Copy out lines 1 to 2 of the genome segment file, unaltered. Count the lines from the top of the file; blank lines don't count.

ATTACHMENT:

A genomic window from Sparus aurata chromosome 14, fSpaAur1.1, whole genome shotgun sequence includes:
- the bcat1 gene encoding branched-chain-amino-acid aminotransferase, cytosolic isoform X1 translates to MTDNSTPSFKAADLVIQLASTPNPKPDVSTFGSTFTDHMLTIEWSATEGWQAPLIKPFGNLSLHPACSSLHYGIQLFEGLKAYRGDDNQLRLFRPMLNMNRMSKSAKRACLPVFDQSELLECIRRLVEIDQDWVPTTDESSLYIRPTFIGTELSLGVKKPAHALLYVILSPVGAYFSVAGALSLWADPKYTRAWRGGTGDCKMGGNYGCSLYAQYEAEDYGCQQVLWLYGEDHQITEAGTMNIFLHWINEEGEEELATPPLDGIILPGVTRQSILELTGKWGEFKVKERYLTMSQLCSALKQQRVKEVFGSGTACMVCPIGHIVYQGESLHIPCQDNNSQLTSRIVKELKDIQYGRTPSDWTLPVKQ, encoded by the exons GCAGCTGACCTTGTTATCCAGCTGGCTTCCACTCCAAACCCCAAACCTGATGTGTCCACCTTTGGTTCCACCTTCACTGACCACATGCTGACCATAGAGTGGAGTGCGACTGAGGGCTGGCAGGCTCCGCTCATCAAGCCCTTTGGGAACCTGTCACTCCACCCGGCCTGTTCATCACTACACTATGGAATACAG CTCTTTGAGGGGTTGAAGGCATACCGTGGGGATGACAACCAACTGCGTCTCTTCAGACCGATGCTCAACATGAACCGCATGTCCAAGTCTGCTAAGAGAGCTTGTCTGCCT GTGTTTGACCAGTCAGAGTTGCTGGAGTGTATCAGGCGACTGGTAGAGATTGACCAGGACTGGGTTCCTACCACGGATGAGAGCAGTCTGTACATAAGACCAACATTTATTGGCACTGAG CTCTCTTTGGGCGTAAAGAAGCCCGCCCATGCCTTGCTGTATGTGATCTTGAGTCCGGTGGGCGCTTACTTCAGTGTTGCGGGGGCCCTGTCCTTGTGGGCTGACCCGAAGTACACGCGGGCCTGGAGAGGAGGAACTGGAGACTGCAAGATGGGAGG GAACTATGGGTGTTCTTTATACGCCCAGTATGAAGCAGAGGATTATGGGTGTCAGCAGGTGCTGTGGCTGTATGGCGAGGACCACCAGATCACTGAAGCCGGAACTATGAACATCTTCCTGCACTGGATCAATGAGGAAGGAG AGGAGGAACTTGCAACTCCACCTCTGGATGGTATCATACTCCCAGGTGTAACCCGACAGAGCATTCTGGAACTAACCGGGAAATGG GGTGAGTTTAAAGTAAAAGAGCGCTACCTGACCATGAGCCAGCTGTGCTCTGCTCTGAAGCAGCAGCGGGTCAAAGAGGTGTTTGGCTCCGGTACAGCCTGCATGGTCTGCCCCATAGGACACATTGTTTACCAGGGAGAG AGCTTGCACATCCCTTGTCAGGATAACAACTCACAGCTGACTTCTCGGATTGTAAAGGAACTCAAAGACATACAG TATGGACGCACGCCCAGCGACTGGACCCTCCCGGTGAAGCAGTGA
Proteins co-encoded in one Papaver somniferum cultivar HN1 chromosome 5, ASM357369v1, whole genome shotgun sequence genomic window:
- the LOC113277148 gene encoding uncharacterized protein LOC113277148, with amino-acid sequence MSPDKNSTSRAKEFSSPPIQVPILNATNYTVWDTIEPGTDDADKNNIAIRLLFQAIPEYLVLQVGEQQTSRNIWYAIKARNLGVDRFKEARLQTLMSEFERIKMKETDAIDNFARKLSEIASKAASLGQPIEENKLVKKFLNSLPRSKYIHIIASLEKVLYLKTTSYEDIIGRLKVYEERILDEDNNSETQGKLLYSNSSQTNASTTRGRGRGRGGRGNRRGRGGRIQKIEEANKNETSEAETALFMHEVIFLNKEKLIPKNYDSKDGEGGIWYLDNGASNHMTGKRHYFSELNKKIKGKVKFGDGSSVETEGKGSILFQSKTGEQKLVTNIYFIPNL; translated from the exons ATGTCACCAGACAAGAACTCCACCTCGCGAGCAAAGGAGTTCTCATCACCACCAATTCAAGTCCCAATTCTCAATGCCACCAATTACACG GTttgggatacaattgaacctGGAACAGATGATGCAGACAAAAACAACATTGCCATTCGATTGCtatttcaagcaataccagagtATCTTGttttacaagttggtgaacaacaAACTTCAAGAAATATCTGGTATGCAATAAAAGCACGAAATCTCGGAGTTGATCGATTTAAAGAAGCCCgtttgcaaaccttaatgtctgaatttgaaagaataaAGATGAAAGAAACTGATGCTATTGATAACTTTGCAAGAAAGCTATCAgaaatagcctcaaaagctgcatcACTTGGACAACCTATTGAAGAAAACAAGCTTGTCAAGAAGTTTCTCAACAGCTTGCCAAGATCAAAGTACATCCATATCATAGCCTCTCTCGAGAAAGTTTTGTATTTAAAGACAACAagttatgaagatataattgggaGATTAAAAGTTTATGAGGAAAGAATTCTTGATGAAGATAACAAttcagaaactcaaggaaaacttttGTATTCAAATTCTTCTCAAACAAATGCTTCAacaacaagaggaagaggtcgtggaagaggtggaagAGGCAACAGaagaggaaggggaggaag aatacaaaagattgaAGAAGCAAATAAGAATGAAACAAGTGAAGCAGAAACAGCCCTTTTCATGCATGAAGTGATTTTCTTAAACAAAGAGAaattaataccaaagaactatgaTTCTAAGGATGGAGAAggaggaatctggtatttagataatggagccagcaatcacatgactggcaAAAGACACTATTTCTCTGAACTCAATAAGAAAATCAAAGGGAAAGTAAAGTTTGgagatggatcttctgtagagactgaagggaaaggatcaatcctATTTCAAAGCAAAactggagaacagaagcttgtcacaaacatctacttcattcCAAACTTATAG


A genomic window from Sparus aurata chromosome 14, fSpaAur1.1, whole genome shotgun sequence includes:
- the bcat1 gene encoding branched-chain-amino-acid aminotransferase, cytosolic isoform X1 translates to MTDNSTPSFKAADLVIQLASTPNPKPDVSTFGSTFTDHMLTIEWSATEGWQAPLIKPFGNLSLHPACSSLHYGIQLFEGLKAYRGDDNQLRLFRPMLNMNRMSKSAKRACLPVFDQSELLECIRRLVEIDQDWVPTTDESSLYIRPTFIGTELSLGVKKPAHALLYVILSPVGAYFSVAGALSLWADPKYTRAWRGGTGDCKMGGNYGCSLYAQYEAEDYGCQQVLWLYGEDHQITEAGTMNIFLHWINEEGEEELATPPLDGIILPGVTRQSILELTGKWGEFKVKERYLTMSQLCSALKQQRVKEVFGSGTACMVCPIGHIVYQGESLHIPCQDNNSQLTSRIVKELKDIQYGRTPSDWTLPVKQ, encoded by the exons GCAGCTGACCTTGTTATCCAGCTGGCTTCCACTCCAAACCCCAAACCTGATGTGTCCACCTTTGGTTCCACCTTCACTGACCACATGCTGACCATAGAGTGGAGTGCGACTGAGGGCTGGCAGGCTCCGCTCATCAAGCCCTTTGGGAACCTGTCACTCCACCCGGCCTGTTCATCACTACACTATGGAATACAG CTCTTTGAGGGGTTGAAGGCATACCGTGGGGATGACAACCAACTGCGTCTCTTCAGACCGATGCTCAACATGAACCGCATGTCCAAGTCTGCTAAGAGAGCTTGTCTGCCT GTGTTTGACCAGTCAGAGTTGCTGGAGTGTATCAGGCGACTGGTAGAGATTGACCAGGACTGGGTTCCTACCACGGATGAGAGCAGTCTGTACATAAGACCAACATTTATTGGCACTGAG CTCTCTTTGGGCGTAAAGAAGCCCGCCCATGCCTTGCTGTATGTGATCTTGAGTCCGGTGGGCGCTTACTTCAGTGTTGCGGGGGCCCTGTCCTTGTGGGCTGACCCGAAGTACACGCGGGCCTGGAGAGGAGGAACTGGAGACTGCAAGATGGGAGG GAACTATGGGTGTTCTTTATACGCCCAGTATGAAGCAGAGGATTATGGGTGTCAGCAGGTGCTGTGGCTGTATGGCGAGGACCACCAGATCACTGAAGCCGGAACTATGAACATCTTCCTGCACTGGATCAATGAGGAAGGAG AGGAGGAACTTGCAACTCCACCTCTGGATGGTATCATACTCCCAGGTGTAACCCGACAGAGCATTCTGGAACTAACCGGGAAATGG GGTGAGTTTAAAGTAAAAGAGCGCTACCTGACCATGAGCCAGCTGTGCTCTGCTCTGAAGCAGCAGCGGGTCAAAGAGGTGTTTGGCTCCGGTACAGCCTGCATGGTCTGCCCCATAGGACACATTGTTTACCAGGGAGAG AGCTTGCACATCCCTTGTCAGGATAACAACTCACAGCTGACTTCTCGGATTGTAAAGGAACTCAAAGACATACAG TATGGACGCACGCCCAGCGACTGGACCCTCCCGGTGAAGCAGTGA